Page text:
The imposition of fines and the forcible towing of vehicles owned by accused traffic offenders by agents of the Lagos State Traffic Management Authority (LASTMA), without a court order is now prohibited, according to a decision made by the Lagos State High Court in Ikeja.
The declaration was issued by Justice Olalekan Oresanya in the verdict in a lawsuit brought by attorney Lawal Aliyu against LASTMA, the Lagos State Government, and the state’s Attorney General.
Aliyu had filed the lawsuit to contest the N20,000 fine that LASTMA had imposed on him for a purported traffic violation and the additional N10,000 towage fee that the traffic enforcement agency had made him pay.
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Justice Oresanya held that “Public authorities and bodies cannot act in a manner that is inconsistent and incompatible with the fundamental rights of citizens as guaranteed by the Constitution of the Federal Republic of Nigeria.
“Even in the jurisdiction, where parliamentary laws/statutes are supreme, such as the United Kingdom, public bodies must not act in a manner that is incompatible with the convention and rights of citizens as embodied in the European Convention on Human Rights which has now been incorporated into the Human Rights Act 1998, the African Charter on Human and Peoples Right, being an equivalent of the ECHR, and which has now being codified into the African Charter on Human and Peoples’ Right (Ratification and Enforcement) Act, 2004 being the equivalence law.”
Justice Oresanya narrowed down the issues in the matter to three and resolved all in favour of the applicant (Aliyu), relying on Sections 34, 36, and 41 of the 1999 Constitution (as amended), among others.
On issue one regarding the question of whether the obstruction, towage, seizure, and impoundment of the applicant’s car with Registration No. AGL 93 DW on November 23, 2021, by LASTMA was unlawful, the court ruled that from the available evidence, the respondents failed to establish any fact to justify their action and that there was no part of the Lagos State Traffic Management Law (2018) that permitted the derogation of the applicant’s right to freedom of movement.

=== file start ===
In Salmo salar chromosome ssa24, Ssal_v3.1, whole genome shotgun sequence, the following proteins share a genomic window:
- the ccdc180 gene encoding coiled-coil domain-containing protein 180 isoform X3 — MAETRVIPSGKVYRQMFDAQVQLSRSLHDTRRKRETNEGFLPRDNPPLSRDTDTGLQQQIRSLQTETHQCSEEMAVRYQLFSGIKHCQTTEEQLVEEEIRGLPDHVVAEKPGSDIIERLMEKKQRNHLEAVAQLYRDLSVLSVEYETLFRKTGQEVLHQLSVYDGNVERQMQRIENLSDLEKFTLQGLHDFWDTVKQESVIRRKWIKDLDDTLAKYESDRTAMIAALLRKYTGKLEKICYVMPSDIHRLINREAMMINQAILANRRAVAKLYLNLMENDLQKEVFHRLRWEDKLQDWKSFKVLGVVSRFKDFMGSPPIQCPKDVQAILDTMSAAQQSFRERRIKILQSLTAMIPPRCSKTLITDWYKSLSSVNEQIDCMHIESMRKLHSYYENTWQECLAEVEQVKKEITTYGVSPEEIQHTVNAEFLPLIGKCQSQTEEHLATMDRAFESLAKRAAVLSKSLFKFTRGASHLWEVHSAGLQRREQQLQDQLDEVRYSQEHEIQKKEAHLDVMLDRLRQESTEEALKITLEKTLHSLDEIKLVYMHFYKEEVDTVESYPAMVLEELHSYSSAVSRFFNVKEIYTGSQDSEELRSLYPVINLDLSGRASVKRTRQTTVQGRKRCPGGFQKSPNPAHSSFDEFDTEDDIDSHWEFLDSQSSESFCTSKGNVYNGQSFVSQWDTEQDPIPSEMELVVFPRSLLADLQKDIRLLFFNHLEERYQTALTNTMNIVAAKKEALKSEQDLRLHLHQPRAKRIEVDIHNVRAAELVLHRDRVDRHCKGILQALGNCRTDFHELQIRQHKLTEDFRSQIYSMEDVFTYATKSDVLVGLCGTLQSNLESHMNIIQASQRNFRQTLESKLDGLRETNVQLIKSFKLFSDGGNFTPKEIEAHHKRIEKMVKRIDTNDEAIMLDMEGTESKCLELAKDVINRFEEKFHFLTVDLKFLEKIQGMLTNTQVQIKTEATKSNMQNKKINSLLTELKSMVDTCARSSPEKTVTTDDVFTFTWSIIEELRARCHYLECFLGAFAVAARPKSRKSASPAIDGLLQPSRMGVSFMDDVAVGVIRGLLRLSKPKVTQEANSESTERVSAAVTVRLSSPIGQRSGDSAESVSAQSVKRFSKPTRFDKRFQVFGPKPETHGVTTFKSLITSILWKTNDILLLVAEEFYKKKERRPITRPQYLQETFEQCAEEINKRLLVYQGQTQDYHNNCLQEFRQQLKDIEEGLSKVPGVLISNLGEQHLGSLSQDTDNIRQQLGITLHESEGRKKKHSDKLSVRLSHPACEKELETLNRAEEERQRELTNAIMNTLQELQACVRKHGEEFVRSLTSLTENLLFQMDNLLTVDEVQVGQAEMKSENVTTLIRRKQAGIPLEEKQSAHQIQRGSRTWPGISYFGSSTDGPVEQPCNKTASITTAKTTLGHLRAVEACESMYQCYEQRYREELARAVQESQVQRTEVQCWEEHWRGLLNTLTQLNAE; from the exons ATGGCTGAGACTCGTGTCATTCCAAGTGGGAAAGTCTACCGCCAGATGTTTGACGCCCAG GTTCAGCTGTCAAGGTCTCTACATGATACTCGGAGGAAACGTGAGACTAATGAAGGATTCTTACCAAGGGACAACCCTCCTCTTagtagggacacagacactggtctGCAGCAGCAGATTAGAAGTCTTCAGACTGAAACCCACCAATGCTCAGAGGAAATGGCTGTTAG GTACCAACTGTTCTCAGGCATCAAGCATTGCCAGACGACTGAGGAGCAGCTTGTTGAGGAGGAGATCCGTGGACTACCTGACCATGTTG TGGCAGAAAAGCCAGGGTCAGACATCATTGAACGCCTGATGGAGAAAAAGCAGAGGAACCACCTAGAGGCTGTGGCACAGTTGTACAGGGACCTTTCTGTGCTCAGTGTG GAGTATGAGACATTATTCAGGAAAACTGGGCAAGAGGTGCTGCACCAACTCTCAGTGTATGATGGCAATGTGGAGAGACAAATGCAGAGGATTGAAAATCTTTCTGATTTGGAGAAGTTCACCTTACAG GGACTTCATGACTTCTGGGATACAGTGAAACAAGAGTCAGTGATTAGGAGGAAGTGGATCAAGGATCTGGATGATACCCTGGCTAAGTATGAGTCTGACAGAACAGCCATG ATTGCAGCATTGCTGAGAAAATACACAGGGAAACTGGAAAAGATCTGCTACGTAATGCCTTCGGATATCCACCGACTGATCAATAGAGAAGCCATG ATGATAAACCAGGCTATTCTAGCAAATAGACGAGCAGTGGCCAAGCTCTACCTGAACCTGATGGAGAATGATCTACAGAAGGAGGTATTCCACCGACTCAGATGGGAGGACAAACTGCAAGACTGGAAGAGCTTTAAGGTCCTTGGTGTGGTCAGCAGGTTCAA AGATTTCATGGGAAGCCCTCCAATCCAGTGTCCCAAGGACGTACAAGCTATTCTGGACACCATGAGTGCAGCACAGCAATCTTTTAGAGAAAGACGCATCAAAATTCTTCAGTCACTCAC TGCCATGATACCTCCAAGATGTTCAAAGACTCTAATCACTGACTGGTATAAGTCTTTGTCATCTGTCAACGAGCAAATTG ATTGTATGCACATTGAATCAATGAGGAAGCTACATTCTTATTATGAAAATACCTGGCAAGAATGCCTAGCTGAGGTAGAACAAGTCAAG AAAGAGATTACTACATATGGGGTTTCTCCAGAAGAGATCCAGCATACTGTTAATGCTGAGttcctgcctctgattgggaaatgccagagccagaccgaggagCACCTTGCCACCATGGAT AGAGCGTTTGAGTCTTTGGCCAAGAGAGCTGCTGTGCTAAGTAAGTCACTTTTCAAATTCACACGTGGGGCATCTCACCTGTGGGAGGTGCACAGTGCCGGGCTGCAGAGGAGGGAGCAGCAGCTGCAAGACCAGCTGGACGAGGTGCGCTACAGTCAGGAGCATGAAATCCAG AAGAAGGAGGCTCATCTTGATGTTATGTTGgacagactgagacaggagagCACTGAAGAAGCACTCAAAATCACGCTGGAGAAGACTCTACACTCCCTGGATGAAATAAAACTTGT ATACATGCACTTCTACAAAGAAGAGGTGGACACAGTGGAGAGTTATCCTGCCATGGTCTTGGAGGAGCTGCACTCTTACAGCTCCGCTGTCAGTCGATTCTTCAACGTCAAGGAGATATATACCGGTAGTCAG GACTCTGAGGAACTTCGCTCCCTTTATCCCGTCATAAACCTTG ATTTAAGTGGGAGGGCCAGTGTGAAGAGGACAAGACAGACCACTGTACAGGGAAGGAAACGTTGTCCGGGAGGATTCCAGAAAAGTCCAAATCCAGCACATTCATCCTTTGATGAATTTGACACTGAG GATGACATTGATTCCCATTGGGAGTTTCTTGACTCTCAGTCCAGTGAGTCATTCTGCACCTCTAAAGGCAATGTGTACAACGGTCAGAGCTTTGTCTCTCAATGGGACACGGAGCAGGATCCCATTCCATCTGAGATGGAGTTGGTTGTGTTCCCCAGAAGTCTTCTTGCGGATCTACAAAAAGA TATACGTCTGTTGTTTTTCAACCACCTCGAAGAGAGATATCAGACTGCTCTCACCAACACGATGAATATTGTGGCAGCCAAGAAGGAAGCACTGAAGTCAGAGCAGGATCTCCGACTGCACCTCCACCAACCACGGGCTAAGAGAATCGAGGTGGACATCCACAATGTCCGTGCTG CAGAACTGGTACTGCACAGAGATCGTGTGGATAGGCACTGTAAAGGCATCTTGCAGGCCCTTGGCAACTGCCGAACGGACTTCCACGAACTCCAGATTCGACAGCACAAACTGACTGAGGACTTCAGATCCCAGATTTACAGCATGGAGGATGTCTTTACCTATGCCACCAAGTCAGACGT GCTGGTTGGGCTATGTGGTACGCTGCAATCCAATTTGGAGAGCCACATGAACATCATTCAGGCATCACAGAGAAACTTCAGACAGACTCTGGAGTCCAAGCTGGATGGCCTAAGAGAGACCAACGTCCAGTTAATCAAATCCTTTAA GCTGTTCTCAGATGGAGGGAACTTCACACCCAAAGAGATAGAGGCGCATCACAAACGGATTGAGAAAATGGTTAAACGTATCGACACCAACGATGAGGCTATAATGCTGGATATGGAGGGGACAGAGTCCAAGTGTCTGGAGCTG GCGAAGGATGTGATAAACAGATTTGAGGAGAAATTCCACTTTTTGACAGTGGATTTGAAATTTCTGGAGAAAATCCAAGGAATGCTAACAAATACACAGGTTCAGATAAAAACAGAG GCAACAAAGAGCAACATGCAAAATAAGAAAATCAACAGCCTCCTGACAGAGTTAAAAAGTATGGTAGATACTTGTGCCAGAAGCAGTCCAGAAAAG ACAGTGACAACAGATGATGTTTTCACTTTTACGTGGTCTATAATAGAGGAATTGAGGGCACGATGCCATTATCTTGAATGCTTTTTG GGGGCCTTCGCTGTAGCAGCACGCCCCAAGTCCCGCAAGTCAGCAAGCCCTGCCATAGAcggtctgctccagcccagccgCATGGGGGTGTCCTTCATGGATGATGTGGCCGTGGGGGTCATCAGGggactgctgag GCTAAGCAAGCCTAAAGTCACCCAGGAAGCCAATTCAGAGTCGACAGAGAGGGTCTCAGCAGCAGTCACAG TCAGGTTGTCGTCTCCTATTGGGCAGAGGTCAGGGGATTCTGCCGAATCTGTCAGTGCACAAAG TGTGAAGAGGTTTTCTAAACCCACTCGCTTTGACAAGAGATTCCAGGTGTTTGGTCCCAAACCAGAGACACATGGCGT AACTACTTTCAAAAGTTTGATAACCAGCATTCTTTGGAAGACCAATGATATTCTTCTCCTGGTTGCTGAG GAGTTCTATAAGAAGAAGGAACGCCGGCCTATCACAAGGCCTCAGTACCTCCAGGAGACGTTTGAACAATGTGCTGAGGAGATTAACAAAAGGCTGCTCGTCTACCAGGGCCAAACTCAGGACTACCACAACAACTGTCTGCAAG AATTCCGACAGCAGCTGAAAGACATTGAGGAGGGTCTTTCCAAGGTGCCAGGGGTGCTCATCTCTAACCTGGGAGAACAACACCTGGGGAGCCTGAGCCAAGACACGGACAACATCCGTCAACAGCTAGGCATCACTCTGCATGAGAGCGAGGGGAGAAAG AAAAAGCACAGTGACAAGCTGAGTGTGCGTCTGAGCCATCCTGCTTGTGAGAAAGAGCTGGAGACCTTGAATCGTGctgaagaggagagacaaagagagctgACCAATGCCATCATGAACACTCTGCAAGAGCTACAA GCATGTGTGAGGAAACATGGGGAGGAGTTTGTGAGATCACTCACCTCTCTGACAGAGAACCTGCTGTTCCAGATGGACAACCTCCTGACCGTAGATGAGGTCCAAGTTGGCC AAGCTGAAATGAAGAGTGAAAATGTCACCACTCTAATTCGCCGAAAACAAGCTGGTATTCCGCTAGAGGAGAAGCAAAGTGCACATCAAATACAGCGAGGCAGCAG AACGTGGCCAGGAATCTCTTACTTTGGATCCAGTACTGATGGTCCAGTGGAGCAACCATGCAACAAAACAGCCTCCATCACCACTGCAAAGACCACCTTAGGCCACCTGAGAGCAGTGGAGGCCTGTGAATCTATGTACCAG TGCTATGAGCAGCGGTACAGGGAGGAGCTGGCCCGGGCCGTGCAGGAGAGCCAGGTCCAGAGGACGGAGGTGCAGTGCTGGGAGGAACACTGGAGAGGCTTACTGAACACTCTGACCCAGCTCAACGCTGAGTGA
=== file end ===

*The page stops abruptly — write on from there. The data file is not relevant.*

On the second issue regarding the fine and towing fee imposed on the applicant, the court said a careful perusal of Section 27 (1) b, c, d and e of Traffic Management Law relied upon by the respondents revealed that LASTMA could not impose fine without arraigning an alleged traffic offender in court, adding that it amounted to ignoring fair hearing and being a judge in one’s case.
The court knocked LASTMA for the practice of forcefully towing vehicles of alleged traffic offenders, saying it was the height of oppression.
The judge held, “I must add that it is strange and bizarre that the 1st Respondent (LASTMA) towed a serviceable vehicle in good working condition and thereby caused damage to the vehicle in the process when it has not been established that the Applicant resisted the arrest of his vehicle, only for the 1st respondent to subsequently impose a fine on the applicant for a service not solicited by the applicant.
“To my mind, this is the height of oppression and impunity and it is condemnable.”
On issue three, as to whether the applicant was entitled to compensation and damages for breach of his fundamental rights, the court said having resolved issues one and two in favour of the applicant, it followed that the applicant was naturally entitled to damages in compensation.
“On the whole, I give judgment for the applicant in the following terms; I make a declaration that the obstruction, towage, seizure, and impoundment of the applicant’s car with Registration NO. AGL 93 DW on the 23rd November 2021 by the Respondents is unlawful, illegal, and unconstitutional as same amounted to gross violation of the Applicant’s fundamental right to freedom of movement enshrined in Section 41 of the Constitution of the Federal Republic of Nigeria, 1999 (as amended).
“I make a declaration that the imposition and enforcement of LASTMA fine in the sum of N20,000 and LASTMA towing fine in the sum of N10,000, on the applicant without an order of a court of competent jurisdiction is unlawful, illegal and is null and void and the said fines should be paid back by the respondents to the applicant.
The sum of N750,000 compensatory damages is awarded against the respondents for the violation of the applicant’s fundamental rights,” the court held.